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Of these two, which is correct?

jQuery('someclass').click(function() {
  alert("I've been clicked!");
});

or

jQuery('someclass').each().click(function() {
  alert("I've been clicked!");
});

I'm wondering if I have a fundamental misunderstanding of how certain aspects of jQuery work, or if it's just got a lot of tolerance built into each of its functions to allow either a single element or a collection of elements.

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note, to see what element you clicked you can use ...function(myevent) { alert(myevent.target.nodeName); }); –  Mark Schultheiss Jul 21 '10 at 19:33
    
Only the first is correct. The second will not work at all. Also, if you want to select an element by a class name, you need to use .someclass (starts with a period) instead of someclass. –  user113716 Jul 21 '10 at 19:46
1  
Yeah, 'someclass' without a leading period is actually looking for an html element called <someclass>. –  jasongetsdown Jul 21 '10 at 20:04

3 Answers 3

up vote 4 down vote accepted

The first is correct, the second will fail as a callback function is not defined. If a callback function was defined and the click event handler applied to each iterated element inside of the callback in .each(), then the two would be functionally similar. However, the each call would really be redundant as jQuery comands/methods are generally applied to all matched elements in the jQuery object (there are certain methods such as .val() that do not, but they are the exception than the norm). This is done by internally applying .each() :)

The jQuery object is an object with array-like properties; all matched elements are indexed properties of the object i.e.

<p>Hello</p><World</p>

$('p'); // is an object { selector: 'p', O: [DOM Element], 1: [DOM Element], ... }

where [DOM Element] represents a reference to an HTMLElement in the DOM that matches the selector. The advantage of being array-like is that it makes performing array operations on the object very straightforward.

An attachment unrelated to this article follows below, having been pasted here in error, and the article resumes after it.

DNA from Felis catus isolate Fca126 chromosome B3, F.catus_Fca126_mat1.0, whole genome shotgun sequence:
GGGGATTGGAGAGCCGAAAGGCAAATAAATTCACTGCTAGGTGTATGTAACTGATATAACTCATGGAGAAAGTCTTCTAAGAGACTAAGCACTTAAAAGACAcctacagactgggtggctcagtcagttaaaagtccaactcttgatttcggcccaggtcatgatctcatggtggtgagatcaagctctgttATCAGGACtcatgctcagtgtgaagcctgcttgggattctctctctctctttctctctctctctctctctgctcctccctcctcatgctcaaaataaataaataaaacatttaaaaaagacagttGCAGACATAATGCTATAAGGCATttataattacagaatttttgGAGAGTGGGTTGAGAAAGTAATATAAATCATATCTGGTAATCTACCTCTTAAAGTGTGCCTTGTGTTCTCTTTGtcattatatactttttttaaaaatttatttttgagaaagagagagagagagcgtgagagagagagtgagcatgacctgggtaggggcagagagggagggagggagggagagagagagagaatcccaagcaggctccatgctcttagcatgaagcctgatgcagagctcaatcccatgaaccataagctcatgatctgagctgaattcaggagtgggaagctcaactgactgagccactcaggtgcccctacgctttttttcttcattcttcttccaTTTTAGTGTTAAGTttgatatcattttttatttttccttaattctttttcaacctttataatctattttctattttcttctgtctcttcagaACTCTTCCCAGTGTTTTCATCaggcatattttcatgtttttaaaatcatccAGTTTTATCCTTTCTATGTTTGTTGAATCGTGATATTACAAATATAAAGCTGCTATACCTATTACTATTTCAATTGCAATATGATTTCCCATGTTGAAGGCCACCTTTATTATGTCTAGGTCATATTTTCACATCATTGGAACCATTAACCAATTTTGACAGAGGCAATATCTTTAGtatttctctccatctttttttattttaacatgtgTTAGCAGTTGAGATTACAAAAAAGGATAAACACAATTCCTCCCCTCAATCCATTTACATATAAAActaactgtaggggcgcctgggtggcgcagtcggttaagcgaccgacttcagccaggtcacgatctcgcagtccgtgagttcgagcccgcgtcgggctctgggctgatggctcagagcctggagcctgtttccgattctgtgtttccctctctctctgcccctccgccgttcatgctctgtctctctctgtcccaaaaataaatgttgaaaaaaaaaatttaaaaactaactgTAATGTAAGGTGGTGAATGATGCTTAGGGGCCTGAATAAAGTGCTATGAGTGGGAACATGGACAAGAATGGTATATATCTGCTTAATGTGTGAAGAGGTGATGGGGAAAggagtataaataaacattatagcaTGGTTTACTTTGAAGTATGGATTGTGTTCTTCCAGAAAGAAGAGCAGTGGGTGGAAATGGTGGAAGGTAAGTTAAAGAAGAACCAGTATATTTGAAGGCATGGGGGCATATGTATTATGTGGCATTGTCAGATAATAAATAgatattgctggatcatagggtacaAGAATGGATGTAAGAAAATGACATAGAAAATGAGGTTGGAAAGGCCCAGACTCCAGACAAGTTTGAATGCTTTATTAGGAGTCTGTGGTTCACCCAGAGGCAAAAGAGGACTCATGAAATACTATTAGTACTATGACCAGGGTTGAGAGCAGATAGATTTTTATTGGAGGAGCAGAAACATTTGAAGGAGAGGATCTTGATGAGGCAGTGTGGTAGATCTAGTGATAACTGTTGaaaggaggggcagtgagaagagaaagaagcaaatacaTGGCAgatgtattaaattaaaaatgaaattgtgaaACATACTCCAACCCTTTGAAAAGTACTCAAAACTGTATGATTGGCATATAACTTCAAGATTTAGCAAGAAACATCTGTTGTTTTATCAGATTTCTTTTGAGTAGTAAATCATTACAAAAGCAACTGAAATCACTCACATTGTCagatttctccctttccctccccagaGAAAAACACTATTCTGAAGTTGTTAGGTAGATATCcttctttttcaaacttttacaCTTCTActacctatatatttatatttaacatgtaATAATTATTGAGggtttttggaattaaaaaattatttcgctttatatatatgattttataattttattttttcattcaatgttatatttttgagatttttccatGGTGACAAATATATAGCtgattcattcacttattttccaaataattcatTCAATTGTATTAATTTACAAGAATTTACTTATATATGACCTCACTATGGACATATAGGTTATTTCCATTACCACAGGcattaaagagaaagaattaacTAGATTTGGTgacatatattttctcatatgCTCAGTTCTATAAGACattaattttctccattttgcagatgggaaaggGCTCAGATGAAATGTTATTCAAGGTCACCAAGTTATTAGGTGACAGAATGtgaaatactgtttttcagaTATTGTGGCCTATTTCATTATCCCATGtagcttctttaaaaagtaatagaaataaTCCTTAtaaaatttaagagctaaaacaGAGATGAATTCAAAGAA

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A jQuery object is a wrapper around an array of DOM elements. So a "jQuery array" is a jQuery object. The object contains every element on the page that matches the selector. Most methods you call on a jQuery object implicitly loop through all the elements in the array and apply to all of them.

or if it's just got a lot of tolerance built into each of its functions to allow either a single element or a collection of elements.

This is sort of the case. Really each method works on one element, but jQuery calls it as many times as it has objects to work on. I believe it actually uses .each() internally to do this, so if you understand how .each() works then you understand how jQuery's implicit looping works.

Some methods do not apply to every object in the collection, but the ones that don't say so in their documentation. The exceptions are methods that it wouldn't make sense to apply to every element. For example, if you call $('.blah').innerHeight() you'll get the height of the first element in the jQuery object returned by $('.blah.').

There are also methods that can both get and set attributes. When getting they return the value from the first element, and when setting they apply to all matched elements. For example, if you call $('.blah').css('font-size') you'll get the size from the first element in the collection, but if you call $('.blah').css('width', 100) you'll set the width style of every element in the jQuery collection.

Note that you can actually treat a jQuery object like an array. Just use array notation to access an element.

$jQ_obj = $('.classy').find('.refined');
element = $jQ_obj[3];

This would store the fourth element on the page that has the class refined and is a child of an element that has classy. The resulting object in element is a raw DOM object.

Second point,

Since the answer that mentioned this was deleted, make sure you understand how .each() works. You need to pass it the function you want to be applied to each matched element, just like the event handler. So it should be:

jQuery('.someclass').each(function(i) { //don't forget the dot!
    $(this).click(function() {
        alert("I've been clicked!");
    });
});

Inside the callback to .each() the this keyword refers to the current DOM element being looped through, and the arg passed to the callback is the loop index. this is a raw DOM element (think of it like writing $('.someclass')[i]) so you have to create a jQuery object from it to do call .click() on it.

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 Var object={};
object.push{id:1,name:{("madan","jeevan","charan")},education:"Hyderabad"};

Object always returns only one row,,

var Arrayobj=[];
Arrayobj.push({id:1,name:"madna"},{id:2,name:"jeevan"},{id:3,name:"charan"});

//Array can return more than one row
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